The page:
When the obesity index of a family, which can't think beyond food, fluctuates steeply uphill the stage for hi-voltage drama is set in the kitchen. The cook wants to finish work fast, so it's easy to ladle extra cooking oil into the saucepan and leave the food on high flame.
I hate oily food so much that at times I've walked away from the dining table when food has just been served, just to embarrass my cook. But when it comes to cooking meat or chicken, I use only ghee, which in turn amuses him.
The quantity, of course, is the prime issue and he watches me with an eagle eye, waiting with bated breath to catch me using that give-away extra tablespoon of fat. He's still waiting to taste victory while I've had a series of triumphs... when he's just poured oil into a cooker for the veggies and I've walked in, silently dished out at least four spoons of extra fat, and walked out with my head held high, not a word said.
Simplify as you go
I've always tried to minimise steps and ingredients, which make food too complex and ‘weighty'. One such recipe which I learnt from my ma-in-law was Lemony Cauliflower, an inheritance from her army days over 30 years ago. It's a rather quaint dish reminiscent of a past obviously influenced by the British.
The sauce is a sort of a white sauce, made in olive oil, minus the cheese. It was rather bland and, to overcome the typical cauliflower flavour, I added dry red chillies and fresh green chillies. White sauce can put off many, since baked dishes are not trendy any more. But it looks appealing if it's left rather thin and the red chillies leave a swirl of orange in the whiteness.
It's a nice change eaten with crisp garlic toast. To add some zing and to replace the cheese, a generous dash of lemon pepper does the trick. I can't figure out what chemical reactions take place within but the flavour turns cheesy; what more could one ask for?
Not that Fish Moilee is heavily calorific but even if a few degrees of difference can be made to the daily dinner, I make the effort. So it's olive oil again and in a fairly reduced quantity since the onions don't have to be fried golden brown.
Murg Irani is a slightly rich chicken recipe, but it's irresistible. It's unbeatable with a butter-garlic naan or plain boiled rice, and I always overeat when it's on the menu.
Because of the cream and curd content, a lot of fat floats up to the top, making it look lethal; I'd ladle it out if I were you. If it's being made for a regular dinner at home, I make it in two tablespoons melted ghee. The curd is from double toned milk and 50 g cream is diluted with 50 ml milk. I've laughed at people spooning the curry into their mouths, as if desperately trying to keep the taste on their tongue forever. It's simple to prepare and, strangely, a very no-stress dish.
Three kinds of dal
There are people who still want to see that proverbial half an inch of tadka floating in a bowl of dal; the answer to that is same dal can be served in three different ways for the same meal: just plain boiled dal with chopped onions, tomatoes, green chillies spooned over and a squeeze of lemon juice.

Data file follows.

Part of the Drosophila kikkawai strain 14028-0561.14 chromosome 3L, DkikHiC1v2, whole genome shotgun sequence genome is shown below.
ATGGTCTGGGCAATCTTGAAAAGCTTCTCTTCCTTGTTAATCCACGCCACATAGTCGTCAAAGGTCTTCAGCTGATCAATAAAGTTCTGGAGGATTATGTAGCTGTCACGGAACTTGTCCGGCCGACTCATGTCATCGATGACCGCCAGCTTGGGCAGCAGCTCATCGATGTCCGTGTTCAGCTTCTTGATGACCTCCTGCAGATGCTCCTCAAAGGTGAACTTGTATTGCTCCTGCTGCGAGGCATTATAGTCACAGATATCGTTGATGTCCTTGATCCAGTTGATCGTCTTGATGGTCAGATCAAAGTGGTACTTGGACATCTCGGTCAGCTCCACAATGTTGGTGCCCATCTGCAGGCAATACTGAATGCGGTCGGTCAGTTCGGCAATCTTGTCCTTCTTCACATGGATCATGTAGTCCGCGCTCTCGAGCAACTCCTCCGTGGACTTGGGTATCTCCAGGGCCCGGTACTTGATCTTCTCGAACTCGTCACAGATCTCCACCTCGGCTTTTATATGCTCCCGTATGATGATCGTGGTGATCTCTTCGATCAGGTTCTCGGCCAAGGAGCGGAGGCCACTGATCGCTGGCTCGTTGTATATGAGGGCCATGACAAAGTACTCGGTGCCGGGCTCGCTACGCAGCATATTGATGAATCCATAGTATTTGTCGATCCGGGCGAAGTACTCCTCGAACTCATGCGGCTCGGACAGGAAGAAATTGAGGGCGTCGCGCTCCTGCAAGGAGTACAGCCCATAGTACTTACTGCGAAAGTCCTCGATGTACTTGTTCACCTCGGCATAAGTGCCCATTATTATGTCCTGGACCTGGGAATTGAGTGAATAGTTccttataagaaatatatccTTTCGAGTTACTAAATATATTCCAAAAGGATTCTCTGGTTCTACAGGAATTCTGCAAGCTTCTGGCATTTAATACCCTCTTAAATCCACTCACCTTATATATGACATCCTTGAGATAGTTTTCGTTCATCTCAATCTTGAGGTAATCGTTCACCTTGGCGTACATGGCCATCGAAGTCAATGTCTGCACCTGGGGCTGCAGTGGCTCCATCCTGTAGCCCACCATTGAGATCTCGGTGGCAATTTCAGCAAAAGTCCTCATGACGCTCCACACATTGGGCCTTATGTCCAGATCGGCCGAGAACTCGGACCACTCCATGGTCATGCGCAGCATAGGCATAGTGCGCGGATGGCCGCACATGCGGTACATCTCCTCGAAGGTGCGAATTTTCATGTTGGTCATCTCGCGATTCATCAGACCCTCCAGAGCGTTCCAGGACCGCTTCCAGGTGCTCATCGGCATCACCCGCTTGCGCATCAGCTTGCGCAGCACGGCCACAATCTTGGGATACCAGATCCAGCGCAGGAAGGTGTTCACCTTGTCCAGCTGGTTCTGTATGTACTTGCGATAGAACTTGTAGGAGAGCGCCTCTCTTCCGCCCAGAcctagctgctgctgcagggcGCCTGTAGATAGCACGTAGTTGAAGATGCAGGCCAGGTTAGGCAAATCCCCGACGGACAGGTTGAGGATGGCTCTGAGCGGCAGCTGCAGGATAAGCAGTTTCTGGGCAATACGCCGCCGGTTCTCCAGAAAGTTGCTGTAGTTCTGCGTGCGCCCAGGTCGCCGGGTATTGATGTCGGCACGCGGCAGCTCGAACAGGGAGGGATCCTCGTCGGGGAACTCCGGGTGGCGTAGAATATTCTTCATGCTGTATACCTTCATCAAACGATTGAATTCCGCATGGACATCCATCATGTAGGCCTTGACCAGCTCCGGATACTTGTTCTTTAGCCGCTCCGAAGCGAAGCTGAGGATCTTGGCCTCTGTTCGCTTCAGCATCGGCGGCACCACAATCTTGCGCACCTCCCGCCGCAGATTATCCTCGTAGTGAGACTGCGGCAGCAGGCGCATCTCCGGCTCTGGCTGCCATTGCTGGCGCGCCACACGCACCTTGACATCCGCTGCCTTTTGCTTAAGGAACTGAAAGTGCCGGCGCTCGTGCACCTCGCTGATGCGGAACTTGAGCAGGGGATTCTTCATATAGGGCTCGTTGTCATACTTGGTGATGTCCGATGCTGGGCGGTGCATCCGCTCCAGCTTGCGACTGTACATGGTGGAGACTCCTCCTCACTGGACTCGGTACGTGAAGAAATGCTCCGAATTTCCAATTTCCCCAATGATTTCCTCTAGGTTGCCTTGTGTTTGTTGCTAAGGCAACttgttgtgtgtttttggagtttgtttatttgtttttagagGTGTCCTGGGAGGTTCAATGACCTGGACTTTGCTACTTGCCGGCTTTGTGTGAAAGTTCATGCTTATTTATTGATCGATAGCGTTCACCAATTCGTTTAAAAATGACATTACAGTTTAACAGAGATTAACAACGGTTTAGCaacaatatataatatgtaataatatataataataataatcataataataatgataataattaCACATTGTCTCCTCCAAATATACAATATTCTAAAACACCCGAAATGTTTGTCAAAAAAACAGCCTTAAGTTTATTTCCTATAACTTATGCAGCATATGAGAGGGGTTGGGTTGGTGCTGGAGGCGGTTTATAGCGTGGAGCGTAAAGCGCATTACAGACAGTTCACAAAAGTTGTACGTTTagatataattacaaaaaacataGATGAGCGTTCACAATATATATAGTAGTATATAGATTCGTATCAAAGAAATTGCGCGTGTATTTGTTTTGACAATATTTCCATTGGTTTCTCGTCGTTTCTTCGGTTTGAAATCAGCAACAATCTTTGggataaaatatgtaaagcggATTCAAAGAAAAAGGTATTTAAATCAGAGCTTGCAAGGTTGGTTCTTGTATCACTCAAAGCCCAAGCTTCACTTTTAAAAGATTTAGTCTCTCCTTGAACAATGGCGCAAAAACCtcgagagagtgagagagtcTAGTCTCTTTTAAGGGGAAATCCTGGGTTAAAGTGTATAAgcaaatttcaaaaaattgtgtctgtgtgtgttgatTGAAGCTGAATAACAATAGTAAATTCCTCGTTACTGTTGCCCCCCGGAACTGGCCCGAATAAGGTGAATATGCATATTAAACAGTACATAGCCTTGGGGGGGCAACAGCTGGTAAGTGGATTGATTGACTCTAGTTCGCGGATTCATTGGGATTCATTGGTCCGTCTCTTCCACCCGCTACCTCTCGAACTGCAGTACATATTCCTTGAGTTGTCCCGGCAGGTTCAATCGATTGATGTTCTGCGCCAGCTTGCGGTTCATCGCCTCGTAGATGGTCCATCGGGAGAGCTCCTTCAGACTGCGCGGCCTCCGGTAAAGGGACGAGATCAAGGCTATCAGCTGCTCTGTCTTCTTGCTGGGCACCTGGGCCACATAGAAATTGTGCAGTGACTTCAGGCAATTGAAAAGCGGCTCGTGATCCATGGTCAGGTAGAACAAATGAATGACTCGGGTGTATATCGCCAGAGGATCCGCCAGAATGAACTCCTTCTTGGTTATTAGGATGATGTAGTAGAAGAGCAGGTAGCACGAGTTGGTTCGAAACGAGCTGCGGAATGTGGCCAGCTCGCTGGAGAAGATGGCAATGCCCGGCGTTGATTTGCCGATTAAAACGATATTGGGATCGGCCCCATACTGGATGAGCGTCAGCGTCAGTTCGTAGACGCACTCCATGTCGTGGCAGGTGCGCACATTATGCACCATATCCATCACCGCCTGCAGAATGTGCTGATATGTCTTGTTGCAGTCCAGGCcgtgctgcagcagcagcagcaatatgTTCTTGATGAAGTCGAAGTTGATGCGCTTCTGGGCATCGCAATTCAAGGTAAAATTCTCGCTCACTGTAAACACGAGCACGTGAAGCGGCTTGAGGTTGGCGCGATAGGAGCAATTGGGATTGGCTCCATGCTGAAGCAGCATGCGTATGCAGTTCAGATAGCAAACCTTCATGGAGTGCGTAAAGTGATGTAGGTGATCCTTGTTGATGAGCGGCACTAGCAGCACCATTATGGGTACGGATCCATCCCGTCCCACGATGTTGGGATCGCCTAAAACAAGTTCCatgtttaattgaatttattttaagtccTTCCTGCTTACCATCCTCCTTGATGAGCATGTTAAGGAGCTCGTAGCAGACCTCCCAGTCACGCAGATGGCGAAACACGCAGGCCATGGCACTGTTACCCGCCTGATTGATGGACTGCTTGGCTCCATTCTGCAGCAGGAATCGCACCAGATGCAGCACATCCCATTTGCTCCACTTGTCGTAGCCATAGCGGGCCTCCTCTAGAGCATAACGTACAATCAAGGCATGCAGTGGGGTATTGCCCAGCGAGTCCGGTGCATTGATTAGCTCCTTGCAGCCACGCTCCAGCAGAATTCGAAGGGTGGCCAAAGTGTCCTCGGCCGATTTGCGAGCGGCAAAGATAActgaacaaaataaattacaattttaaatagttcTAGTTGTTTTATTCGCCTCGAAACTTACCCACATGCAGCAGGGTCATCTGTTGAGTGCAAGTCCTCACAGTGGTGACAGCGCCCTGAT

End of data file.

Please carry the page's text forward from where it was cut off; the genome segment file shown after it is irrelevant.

The second option is tadka made in precisely one teaspoon of ghee with a pinch of asafoetida and cumin seeds.
The third and not so sensible option is the ghee-laden onion and garlic tadka, which everyone seems to prefer and I frown at it, much to their amusement.
My constant argument is ‘what makes you think that food can't be tasty with less or no oil?' Believe me, murg makhni made in olive oil with no cream or butter tastes as good as, if not better, than the original.
1 large cauliflower cut into medium florets
60 g cheese (optional)
3 tbsp butter
3–4 dried red chilli deseeded and broken
3 tbsp flour
2 green chillies sliced diagonally
2 cups milk
Fresh coriander chopped
Juice of 2 lemons
Salt and pepper to taste
Rind of 2 lemons
Lemon pepper to taste
Method: Blanch cauliflower till done but crisp. Drain and keep aside. Melt butter, stir in the flour and sauté for 2–3 minutes. Add milk and bring to a boil, stirring constantly, till the sauce is only slightly thick. Add lemon juice, rind, salt, pepper, cheese. Add the cauliflower to the sauce. Add red and green chillies and let it cook for 2 minutes. Garnish with fresh coriander.
500 g fish fillets
50 g desiccated coconut
6 small onions
6 cloves garlic
20 g ginger
1 tsp turmeric
2 stalks lemon grass
3 green chillies
800 ml coconut milk
Salt to taste
Method: Sprinkle the fish fillets with salt. Roast the desiccated coconut till golden, add to the rest of the ingredients (except coconut milk and salt) and grind to a paste. Heat oil, fry the paste till it leaves the sides of the pan, add coconut milk and stir on low heat for about 3–4 minutes. Add the fish and simmer till it is done. Season with salt and serve with rice.
This is a Malaysian version of Indian fish moilee, which normally requires onions to be stir-fried to a golden brown and has no lemon grass.
1 kg chicken
10 g green cardamom
250 g onions chopped
150 g almonds blanched and sliced
10 g ginger paste
1 tsp saffron soaked in milk
250 g curd
A few drops of kewra
100 g cream
Juice of 4 lemons
20 g garlic paste
Salt to taste
10 g red chillies crushed
Method: Heat ghee, add the chopped onion, sauté till slightly brown. Add the chicken pieces and ginger. Let it cook for 10 minutes. Strain the curd and cream, add to the chicken. Add garlic, red chillies, cardamom, almonds. Let it simmer (do not add water) on slow fire till done. Add saffron and remove from heat when the chicken is tender; add kewra and lemon juice and transfer to serving dish